“Part of what restricts us seeing things is that we have an expectation about what we will see, and we are actually perceptually restricted by that expectation. In a sense, expectation is the lost cousin of attention: both serve to reduce what we need to process of the world “out there.” Attention is the more charismatic member, packaged and sold more effectively, but expectation is also a crucial part of what we see. Together they allow us to be functional, reducing the sensory chaos of the world into unbothersome and understandable units.”
“But the world around us is not entirely or even mostly defined by its light-reflective qualities. What of the odors of the molecules making up every object, and those loosened odors wafting in the space around us? Or the perturbations of air that we can hear as sound — and the frequencies higher or lower than we can hear? I imagined that someone who has lost her sense of sight could lead me, however superficially, into the invisible block that I miss with my wide open eyes.”
“Our brains are changed by experience — in a way directly related to the details of that experience. If we have enough experience doing an action, viewing a scene, or smelling an odor to become an “expert” in a field, then our brains are functionally — and visibly — different from nonexperts.”
“Simply giving a name to a sound can change the experience of it: when we see the thing that clatters or moans or sighs, we hear it differently.”
“What makes that “noise” and not just neutral “sound” is another question. The avant-garde composer John Cage famously declared that “music is sounds,” and thus appropriated ordinary sounds to be his music. In one of his compositions, the orchestra is silent for four minutes and thirty-three seconds; whatever sounds come in through the window of the concert hall or emerge from the increasingly restless and puzzled audience constitute his music. Still, if Cage was right, it need not follow that all sounds are music(al). Any sound we do not like we call noise, thereby introducing a subjective assessment to the din. That subjectivity is always there in talking about noise.”
“Decibels are the subjective experience of the intensity of a sound. Zero decibels marks the threshold for hearing a sound—and in a modern city, there is never a moment of zero decibel silence. We mostly reside in the 60–80 decibel range, which includes sounds from normal conversation across the dinner table, vacuum cleaners, and traffic noise.”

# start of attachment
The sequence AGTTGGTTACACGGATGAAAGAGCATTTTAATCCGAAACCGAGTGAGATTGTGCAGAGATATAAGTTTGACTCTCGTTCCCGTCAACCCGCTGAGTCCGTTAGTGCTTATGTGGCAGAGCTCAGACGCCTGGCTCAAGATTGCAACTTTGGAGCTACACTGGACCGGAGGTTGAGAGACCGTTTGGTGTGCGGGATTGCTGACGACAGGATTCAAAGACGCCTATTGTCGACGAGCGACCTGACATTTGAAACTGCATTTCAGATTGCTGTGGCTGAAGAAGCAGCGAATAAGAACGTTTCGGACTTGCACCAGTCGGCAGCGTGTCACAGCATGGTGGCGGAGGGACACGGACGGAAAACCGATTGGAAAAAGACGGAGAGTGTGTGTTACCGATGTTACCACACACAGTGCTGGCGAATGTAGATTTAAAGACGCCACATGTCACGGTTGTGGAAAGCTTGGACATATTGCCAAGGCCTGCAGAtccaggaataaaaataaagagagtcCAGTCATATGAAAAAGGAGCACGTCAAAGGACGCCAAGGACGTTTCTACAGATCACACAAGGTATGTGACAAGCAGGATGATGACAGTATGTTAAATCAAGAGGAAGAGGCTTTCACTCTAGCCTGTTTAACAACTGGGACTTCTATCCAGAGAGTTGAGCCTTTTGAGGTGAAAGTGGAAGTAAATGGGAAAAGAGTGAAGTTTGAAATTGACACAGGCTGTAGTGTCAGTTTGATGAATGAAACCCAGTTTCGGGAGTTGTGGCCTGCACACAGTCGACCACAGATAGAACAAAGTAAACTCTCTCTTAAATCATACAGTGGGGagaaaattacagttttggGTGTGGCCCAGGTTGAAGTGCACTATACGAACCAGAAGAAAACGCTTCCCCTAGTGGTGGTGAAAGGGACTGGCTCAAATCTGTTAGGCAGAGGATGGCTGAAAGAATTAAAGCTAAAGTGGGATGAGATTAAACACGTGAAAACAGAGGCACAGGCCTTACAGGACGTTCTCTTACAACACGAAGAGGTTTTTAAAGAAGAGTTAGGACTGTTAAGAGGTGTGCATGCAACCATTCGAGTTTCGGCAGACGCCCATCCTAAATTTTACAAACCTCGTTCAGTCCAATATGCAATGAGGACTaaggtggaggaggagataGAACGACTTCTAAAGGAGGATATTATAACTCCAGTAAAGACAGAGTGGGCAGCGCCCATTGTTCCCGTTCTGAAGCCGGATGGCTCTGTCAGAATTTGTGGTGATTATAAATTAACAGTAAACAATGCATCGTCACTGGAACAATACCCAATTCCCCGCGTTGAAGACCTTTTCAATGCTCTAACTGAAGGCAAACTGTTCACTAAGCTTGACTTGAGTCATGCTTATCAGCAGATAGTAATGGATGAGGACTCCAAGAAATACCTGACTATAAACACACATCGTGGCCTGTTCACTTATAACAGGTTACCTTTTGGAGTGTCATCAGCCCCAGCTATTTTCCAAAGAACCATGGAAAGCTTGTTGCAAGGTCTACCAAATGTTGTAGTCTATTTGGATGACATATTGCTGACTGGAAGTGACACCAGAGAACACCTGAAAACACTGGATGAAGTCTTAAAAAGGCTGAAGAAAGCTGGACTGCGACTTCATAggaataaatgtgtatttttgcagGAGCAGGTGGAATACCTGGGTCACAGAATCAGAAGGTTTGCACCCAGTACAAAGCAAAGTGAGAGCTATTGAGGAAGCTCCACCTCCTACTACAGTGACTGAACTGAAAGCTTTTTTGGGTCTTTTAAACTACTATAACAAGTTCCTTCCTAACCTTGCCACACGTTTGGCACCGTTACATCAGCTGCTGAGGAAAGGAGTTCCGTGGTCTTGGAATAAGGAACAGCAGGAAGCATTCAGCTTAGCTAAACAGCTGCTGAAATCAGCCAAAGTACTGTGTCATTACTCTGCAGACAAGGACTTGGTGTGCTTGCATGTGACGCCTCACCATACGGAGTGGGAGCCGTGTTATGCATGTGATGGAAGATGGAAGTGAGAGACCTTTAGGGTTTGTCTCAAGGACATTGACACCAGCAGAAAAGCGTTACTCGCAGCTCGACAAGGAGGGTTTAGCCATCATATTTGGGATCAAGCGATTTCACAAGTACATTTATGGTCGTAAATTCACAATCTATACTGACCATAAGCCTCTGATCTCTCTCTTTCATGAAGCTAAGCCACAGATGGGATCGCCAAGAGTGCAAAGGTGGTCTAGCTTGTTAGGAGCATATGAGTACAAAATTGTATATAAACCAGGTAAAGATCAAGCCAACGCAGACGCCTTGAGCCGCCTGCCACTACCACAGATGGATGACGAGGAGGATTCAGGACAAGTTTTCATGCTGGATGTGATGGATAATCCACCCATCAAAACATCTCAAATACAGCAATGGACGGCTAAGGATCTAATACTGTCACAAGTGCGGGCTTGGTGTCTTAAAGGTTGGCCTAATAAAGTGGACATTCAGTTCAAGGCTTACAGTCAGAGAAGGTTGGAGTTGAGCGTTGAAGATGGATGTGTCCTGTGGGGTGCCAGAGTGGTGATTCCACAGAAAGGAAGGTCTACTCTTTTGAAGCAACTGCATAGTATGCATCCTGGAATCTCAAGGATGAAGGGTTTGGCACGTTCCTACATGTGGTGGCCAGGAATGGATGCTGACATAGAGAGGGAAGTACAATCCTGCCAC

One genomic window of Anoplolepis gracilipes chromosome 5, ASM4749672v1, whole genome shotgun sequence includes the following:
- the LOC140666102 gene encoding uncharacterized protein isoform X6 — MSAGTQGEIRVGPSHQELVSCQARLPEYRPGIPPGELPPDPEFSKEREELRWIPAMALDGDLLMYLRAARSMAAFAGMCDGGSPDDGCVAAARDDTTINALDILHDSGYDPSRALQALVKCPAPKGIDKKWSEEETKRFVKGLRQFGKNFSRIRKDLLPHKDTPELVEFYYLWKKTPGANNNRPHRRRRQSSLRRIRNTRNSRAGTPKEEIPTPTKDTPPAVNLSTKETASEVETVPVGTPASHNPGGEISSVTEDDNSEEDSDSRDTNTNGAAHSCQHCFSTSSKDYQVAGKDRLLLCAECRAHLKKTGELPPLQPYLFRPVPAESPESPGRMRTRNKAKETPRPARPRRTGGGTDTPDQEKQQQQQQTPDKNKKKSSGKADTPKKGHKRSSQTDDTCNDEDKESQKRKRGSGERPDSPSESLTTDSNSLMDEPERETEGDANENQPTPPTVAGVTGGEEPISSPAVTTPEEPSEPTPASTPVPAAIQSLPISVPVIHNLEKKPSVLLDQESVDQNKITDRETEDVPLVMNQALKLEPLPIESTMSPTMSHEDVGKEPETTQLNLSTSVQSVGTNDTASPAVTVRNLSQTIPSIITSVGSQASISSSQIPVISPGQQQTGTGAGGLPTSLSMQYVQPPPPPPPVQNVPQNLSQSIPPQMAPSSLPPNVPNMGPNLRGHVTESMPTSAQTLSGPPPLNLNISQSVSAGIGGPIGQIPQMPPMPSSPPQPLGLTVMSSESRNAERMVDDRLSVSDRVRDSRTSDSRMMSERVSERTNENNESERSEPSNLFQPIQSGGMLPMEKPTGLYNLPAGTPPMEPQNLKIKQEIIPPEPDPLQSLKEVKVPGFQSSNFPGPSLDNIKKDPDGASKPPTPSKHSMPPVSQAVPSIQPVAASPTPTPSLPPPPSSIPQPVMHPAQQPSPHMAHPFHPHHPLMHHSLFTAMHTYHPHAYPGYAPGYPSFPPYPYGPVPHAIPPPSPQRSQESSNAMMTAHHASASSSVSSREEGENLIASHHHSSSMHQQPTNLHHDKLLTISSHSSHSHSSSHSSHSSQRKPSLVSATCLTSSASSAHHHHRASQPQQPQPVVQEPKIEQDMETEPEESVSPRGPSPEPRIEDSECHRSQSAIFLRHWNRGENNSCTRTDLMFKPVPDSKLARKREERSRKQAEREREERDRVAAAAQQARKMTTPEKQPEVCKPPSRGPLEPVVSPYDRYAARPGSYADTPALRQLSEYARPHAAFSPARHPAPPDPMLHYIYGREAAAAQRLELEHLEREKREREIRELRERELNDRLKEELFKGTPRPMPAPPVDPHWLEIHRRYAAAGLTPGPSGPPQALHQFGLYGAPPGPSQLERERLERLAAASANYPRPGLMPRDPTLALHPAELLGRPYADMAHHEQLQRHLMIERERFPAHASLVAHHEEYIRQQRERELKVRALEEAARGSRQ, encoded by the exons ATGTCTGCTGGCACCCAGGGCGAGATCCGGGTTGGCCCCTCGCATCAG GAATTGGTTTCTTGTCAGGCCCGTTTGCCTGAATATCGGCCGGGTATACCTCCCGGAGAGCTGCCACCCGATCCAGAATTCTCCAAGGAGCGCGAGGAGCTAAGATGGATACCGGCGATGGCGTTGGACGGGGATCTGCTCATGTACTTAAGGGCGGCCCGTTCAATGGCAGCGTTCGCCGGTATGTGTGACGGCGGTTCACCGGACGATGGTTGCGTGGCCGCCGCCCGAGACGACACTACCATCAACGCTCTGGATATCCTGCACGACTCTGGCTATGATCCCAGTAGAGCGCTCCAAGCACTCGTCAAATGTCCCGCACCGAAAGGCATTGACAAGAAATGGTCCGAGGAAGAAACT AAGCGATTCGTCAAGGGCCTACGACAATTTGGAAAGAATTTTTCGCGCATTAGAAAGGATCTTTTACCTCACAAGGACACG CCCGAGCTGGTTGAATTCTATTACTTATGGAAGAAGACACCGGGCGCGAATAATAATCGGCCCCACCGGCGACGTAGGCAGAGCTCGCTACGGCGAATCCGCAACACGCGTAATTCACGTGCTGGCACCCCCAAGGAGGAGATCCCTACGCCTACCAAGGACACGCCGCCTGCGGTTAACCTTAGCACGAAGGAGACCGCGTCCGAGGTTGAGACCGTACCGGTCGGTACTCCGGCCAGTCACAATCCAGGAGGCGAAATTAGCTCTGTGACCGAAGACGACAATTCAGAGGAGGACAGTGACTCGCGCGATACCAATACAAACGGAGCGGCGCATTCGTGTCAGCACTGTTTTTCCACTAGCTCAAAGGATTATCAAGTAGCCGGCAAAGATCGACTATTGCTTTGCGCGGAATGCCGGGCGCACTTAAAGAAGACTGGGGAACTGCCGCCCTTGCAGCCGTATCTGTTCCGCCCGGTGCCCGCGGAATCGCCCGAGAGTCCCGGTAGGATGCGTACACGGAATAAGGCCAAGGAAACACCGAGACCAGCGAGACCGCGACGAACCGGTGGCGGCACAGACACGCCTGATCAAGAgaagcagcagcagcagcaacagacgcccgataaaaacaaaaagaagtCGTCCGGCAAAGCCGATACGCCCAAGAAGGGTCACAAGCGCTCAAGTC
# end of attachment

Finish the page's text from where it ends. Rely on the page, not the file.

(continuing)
“The art of seeing might have to be learned, but it can never be unlearned, just as the seen itself can never be unseen — a realization at once immensely demanding in its immutability and endlessly liberating in the possibilities it invites.”
Resource: The danger of “not good enough”
It’s rarely the case that people aren’t good enough in some absolute sense. It’s more often the case that people aren’t good enough right here and now. The former makes being good enough a fixed and permanent reality. The latter makes it a contextual matter. And context can change.
From a coaching point of view, it’s better to think of people as being uncommitted to the work or uninterested in the task than it is to think of them as not having success in their DNA. Anyone can get better if they’re interested in the end-result and committed to the work.
“In almost every line of work, the truthful sentence is, “not good enough yet.”
“I’d like to hire that programmer, but he doesn’t care enough to get really good at his craft.” That’s certainly more true than, “He’s never going to be good at programming, because his DNA doesn’t match the DNA of a good coder.”
“It’s true that you’re not good enough yet. None of us are. But if you commit to trying hard enough and long enough, you’ll get better.”
Resource: French Polymath Henri Poincaré on How the Inventor’s Mind Works, 1908
You know a good book by how efficiently it leads you to other good books.
Inventing is a form of choosing. You are presented with a myriad of ideas and you have to select the ones you will act on. The ones you act on will lead you down a path possessing the same character as the idea itself. The others will fade to the background and may be altogether forgotten.
“Great books are always Rube Goldberg machines of discovery for other great books, with their intricately woven mesh of allusions, references, and citations.” -MP
“To invent, I have said, is to choose; but the word is perhaps not wholly exact. It makes one think of a purchaser before whom are displayed a large number of samples, and who examines them, one after the other, to make a choice. Here the samples would be so numerous that a whole lifetime would not suffice to examine them. This is not the actual state of things. The sterile combinations do not even present themselves to the mind of the inventor. Never in the field of his consciousness do combinations appear that are not really useful, except some that he rejects but which have to some extent the characteristics of useful combinations. All goes on as if the inventor were an examiner for the second degree who would only have to question the candidates who had passed a previous examination.”